?And what a finale it is. After completing the journey that is this album, "The Return" is a crashing conclusion that reminds the listener of everything great about the album. Heavy guitars interlace with insane violins, melodies clash with pounding riffs and beauty combines with pure, unadulterated aggression to create an absolute monster of a track. A stunner of a finale for what is certainly a stunner of an album.

Don't be afraid of the avant-garde label. As I've hopefully been able to convey, this is an incredibly melodic album in spite of its rampant experimentalism. This is really an album that deserves to be on any list of modern masterpieces, and with its genre bending and strict avoidance of predictability, it's the very definition of progressive music.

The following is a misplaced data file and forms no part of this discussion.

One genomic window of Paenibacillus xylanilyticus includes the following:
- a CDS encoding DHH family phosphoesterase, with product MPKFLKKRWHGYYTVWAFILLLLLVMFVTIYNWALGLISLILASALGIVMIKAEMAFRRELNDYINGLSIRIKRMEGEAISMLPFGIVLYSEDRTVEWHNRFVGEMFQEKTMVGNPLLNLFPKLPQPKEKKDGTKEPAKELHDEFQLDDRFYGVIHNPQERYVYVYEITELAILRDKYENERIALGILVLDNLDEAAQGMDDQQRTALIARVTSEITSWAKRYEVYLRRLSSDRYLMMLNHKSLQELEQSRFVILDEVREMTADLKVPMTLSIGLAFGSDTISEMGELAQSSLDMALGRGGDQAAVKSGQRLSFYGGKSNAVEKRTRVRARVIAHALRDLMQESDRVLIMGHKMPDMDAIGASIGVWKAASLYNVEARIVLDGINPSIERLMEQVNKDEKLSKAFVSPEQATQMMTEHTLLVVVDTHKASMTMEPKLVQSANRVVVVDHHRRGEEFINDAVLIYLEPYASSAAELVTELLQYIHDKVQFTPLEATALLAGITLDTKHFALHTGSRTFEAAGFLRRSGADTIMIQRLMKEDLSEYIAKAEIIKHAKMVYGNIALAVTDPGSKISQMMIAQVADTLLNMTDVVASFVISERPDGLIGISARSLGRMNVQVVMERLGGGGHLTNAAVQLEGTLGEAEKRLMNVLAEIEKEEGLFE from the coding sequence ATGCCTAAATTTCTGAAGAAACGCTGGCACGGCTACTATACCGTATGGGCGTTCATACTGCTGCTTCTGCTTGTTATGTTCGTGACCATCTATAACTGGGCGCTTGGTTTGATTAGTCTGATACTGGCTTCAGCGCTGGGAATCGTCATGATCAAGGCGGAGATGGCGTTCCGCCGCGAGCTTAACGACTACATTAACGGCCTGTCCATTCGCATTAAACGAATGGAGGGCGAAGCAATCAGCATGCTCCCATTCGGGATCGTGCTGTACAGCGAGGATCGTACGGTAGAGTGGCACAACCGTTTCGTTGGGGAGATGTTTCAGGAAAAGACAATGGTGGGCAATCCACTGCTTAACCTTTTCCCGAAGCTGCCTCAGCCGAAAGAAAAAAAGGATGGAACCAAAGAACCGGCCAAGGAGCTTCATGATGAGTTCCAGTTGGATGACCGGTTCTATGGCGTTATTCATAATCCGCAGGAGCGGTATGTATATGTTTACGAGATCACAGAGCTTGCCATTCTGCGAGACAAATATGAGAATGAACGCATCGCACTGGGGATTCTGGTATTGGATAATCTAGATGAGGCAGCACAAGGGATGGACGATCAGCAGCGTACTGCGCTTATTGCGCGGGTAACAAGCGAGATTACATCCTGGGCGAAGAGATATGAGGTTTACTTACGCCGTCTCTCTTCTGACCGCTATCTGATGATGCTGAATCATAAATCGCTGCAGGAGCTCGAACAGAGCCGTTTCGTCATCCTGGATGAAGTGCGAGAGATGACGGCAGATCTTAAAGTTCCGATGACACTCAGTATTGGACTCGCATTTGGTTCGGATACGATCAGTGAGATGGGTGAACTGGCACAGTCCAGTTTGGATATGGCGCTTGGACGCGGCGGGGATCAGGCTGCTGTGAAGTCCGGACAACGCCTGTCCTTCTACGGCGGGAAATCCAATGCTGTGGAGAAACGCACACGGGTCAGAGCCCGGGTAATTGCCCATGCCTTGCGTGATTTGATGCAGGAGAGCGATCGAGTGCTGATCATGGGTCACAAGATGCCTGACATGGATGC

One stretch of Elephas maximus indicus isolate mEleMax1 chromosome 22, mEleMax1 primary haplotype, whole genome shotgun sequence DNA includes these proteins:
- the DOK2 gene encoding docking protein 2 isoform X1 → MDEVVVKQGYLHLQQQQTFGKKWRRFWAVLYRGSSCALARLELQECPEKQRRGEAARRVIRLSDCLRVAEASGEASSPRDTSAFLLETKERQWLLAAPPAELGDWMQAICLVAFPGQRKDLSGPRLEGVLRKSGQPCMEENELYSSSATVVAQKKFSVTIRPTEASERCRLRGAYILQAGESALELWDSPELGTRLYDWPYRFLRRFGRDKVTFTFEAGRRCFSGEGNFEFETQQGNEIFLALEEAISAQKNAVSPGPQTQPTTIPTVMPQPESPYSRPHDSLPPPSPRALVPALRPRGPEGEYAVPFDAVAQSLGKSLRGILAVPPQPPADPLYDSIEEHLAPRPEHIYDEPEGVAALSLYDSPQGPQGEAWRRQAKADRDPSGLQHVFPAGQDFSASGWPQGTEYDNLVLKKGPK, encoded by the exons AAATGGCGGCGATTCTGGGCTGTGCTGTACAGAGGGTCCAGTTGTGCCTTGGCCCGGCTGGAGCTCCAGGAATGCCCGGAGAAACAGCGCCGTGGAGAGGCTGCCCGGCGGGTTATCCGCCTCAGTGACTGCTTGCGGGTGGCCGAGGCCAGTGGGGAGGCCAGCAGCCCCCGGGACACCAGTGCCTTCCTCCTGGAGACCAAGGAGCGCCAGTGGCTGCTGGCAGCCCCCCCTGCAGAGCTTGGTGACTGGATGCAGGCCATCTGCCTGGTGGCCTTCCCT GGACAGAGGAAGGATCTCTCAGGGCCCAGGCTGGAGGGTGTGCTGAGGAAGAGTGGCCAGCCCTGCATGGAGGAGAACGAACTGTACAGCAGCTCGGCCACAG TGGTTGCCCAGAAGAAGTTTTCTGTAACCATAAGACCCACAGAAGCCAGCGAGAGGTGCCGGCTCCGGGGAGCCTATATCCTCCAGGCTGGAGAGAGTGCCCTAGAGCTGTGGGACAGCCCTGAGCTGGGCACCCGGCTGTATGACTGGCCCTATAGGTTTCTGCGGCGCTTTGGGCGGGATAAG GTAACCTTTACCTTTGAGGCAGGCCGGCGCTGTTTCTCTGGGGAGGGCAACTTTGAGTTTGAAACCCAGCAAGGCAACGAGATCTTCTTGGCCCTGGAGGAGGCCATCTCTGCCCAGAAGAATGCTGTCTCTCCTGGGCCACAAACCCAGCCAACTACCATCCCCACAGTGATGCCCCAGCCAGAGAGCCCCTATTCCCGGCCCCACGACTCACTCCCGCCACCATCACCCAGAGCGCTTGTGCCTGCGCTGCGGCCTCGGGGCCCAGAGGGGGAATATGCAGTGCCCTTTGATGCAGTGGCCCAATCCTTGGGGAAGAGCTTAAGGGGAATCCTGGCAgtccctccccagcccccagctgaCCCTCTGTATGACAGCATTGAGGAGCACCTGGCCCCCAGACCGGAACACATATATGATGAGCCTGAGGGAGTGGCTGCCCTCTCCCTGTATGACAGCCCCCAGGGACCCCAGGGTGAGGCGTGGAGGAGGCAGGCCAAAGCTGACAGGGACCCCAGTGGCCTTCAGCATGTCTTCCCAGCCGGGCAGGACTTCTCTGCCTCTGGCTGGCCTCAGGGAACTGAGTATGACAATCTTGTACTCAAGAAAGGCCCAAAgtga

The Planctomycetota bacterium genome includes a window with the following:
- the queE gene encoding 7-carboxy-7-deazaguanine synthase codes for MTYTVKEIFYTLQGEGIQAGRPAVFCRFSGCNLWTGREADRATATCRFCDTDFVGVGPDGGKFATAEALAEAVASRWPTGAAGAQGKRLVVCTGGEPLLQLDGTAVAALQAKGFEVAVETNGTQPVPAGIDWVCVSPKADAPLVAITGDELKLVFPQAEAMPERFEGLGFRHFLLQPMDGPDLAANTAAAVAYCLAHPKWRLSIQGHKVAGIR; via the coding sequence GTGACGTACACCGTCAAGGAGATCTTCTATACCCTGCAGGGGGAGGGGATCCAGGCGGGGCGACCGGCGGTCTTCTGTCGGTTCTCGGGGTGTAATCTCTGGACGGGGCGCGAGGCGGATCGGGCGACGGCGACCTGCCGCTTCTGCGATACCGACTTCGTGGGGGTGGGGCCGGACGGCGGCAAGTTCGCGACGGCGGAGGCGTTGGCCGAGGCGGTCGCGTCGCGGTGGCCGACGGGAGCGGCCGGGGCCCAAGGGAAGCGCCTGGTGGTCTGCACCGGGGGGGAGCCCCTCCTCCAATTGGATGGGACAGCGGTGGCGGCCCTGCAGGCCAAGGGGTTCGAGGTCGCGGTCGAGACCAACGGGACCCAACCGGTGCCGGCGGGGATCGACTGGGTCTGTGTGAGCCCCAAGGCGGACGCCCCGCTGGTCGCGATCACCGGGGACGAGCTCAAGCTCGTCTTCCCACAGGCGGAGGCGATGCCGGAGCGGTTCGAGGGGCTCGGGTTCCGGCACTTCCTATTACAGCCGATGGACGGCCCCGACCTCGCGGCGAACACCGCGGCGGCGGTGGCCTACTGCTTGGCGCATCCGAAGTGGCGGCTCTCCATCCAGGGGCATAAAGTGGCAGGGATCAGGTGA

Report this review (#702474)
Posted Sunday, April 1, 2012 | Review Permalink
3 stars The RIO/Avant-Prog genre has a vast canvas of artists from a broad range of influences. Therefore, it can be difficult for a band to really step out as a unique entity within this very music- driven genre. Estradasphere doesn't quite hit the mark that I have come to expect from this sub- genre.

My basic understanding of this band is if French TV replaced their Cantebury sound with that of metal and Eastern European classical music. Kind of a strange brew of styles considering that when the metal, surf, gypsy and classical do merge, the sound is excellent and ''Colossal Risk'', ''The Return'' and ''Corporate Merger'' pull the style bending technique quite well. The song lengths are also kept at a premium meaning that many have time to develop and few overstay their welcome (the longest song is just past eight minutes). The muscle of PALACE OF MIRRORS comes from violinist Timb Harris as he weaves from beautiful classic (title track) to foot-stomping ballroom music (''Smuggled Mutation'') all with a technical flair that's to be expected from a violin prominent in prog music.